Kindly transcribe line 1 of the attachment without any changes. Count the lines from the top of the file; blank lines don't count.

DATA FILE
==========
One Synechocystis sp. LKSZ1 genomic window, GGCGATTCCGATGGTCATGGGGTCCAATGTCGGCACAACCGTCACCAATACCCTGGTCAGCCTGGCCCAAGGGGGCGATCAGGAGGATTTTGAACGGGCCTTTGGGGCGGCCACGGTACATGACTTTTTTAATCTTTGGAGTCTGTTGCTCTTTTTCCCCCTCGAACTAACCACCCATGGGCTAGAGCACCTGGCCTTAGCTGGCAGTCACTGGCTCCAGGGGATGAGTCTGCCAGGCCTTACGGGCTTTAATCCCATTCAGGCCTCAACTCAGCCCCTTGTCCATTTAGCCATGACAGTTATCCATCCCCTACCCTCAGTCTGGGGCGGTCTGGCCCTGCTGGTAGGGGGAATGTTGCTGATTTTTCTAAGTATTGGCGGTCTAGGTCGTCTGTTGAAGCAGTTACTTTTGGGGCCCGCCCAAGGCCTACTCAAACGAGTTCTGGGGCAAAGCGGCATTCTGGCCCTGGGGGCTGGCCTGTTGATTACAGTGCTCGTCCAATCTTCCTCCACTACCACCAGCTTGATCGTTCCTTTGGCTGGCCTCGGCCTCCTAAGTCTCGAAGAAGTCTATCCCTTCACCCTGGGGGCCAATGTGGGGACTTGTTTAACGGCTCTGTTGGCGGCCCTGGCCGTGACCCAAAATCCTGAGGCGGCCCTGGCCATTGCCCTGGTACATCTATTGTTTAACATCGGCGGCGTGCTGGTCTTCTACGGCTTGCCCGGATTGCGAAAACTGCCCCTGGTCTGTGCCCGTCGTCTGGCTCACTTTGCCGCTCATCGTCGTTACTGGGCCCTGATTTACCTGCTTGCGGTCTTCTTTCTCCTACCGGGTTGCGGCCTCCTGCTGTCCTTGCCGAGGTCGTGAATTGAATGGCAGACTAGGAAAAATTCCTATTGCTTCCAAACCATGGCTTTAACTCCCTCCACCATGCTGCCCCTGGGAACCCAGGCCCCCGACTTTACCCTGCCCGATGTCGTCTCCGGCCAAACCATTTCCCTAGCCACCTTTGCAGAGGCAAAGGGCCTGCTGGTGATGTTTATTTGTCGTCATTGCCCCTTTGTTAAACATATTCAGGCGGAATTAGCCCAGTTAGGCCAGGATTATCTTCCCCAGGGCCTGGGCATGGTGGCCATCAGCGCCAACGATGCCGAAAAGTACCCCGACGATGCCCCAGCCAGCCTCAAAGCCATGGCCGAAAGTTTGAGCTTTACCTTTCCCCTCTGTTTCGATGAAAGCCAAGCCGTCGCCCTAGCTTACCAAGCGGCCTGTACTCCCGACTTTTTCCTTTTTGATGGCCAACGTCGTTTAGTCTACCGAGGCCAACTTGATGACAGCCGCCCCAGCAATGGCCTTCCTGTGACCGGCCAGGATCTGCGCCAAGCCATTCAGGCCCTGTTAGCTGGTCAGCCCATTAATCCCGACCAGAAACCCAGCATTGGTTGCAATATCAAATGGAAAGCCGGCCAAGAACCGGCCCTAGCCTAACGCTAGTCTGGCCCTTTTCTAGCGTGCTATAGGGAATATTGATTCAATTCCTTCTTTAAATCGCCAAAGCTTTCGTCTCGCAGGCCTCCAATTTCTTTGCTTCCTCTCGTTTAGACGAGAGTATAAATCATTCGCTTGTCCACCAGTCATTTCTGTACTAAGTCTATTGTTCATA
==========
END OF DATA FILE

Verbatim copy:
One Synechocystis sp. LKSZ1 genomic window, GGCGATTCCGATGGTCATGGGGTCCAATGTCGGCACAACCGTCACCAATACCCTGGTCAGCCTGGCCCAAGGGGGCGATCAGGAGGATTTTGAACGGGCCTTTGGGGCGGCCACGGTACATGACTTTTTTAATCTTTGGAGTCTGTTGCTCTTTTTCCCCCTCGAACTAACCACCCATGGGCTAGAGCACCTGGCCTTAGCTGGCAGTCACTGGCTCCAGGGGATGAGTCTGCCAGGCCTTACGGGCTTTAATCCCATTCAGGCCTCAACTCAGCCCCTTGTCCATTTAGCCATGACAGTTATCCATCCCCTACCCTCAGTCTGGGGCGGTCTGGCCCTGCTGGTAGGGGGAATGTTGCTGATTTTTCTAAGTATTGGCGGTCTAGGTCGTCTGTTGAAGCAGTTACTTTTGGGGCCCGCCCAAGGCCTACTCAAACGAGTTCTGGGGCAAAGCGGCATTCTGGCCCTGGGGGCTGGCCTGTTGATTACAGTGCTCGTCCAATCTTCCTCCACTACCACCAGCTTGATCGTTCCTTTGGCTGGCCTCGGCCTCCTAAGTCTCGAAGAAGTCTATCCCTTCACCCTGGGGGCCAATGTGGGGACTTGTTTAACGGCTCTGTTGGCGGCCCTGGCCGTGACCCAAAATCCTGAGGCGGCCCTGGCCATTGCCCTGGTACATCTATTGTTTAACATCGGCGGCGTGCTGGTCTTCTACGGCTTGCCCGGATTGCGAAAACTGCCCCTGGTCTGTGCCCGTCGTCTGGCTCACTTTGCCGCTCATCGTCGTTACTGGGCCCTGATTTACCTGCTTGCGGTCTTCTTTCTCCTACCGGGTTGCGGCCTCCTGCTGTCCTTGCCGAGGTCGTGAATTGAATGGCAGACTAGGAAAAATTCCTATTGCTTCCAAACCATGGCTTTAACTCCCTCCACCATGCTGCCCCTGGGAACCCAGGCCCCCGACTTTACCCTGCCCGATGTCGTCTCCGGCCAAACCATTTCCCTAGCCACCTTTGCAGAGGCAAAGGGCCTGCTGGTGATGTTTATTTGTCGTCATTGCCCCTTTGTTAAACATATTCAGGCGGAATTAGCCCAGTTAGGCCAGGATTATCTTCCCCAGGGCCTGGGCATGGTGGCCATCAGCGCCAACGATGCCGAAAAGTACCCCGACGATGCCCCAGCCAGCCTCAAAGCCATGGCCGAAAGTTTGAGCTTTACCTTTCCCCTCTGTTTCGATGAAAGCCAAGCCGTCGCCCTAGCTTACCAAGCGGCCTGTACTCCCGACTTTTTCCTTTTTGATGGCCAACGTCGTTTAGTCTACCGAGGCCAACTTGATGACAGCCGCCCCAGCAATGGCCTTCCTGTGACCGGCCAGGATCTGCGCCAAGCCATTCAGGCCCTGTTAGCTGGTCAGCCCATTAATCCCGACCAGAAACCCAGCATTGGTTGCAATATCAAATGGAAAGCCGGCCAAGAACCGGCCCTAGCCTAACGCTAGTCTGGCCCTTTTCTAGCGTGCTATAGGGAATATTGATTCAATTCCTTCTTTAAATCGCCAAAGCTTTCGTCTCGCAGGCCTCCAATTTCTTTGCTTCCTCTCGTTTAGACGAGAGTATAAATCATTCGCTTGTCCACCAGTCATTTCTGTACTAAGTCTATTGTTCATA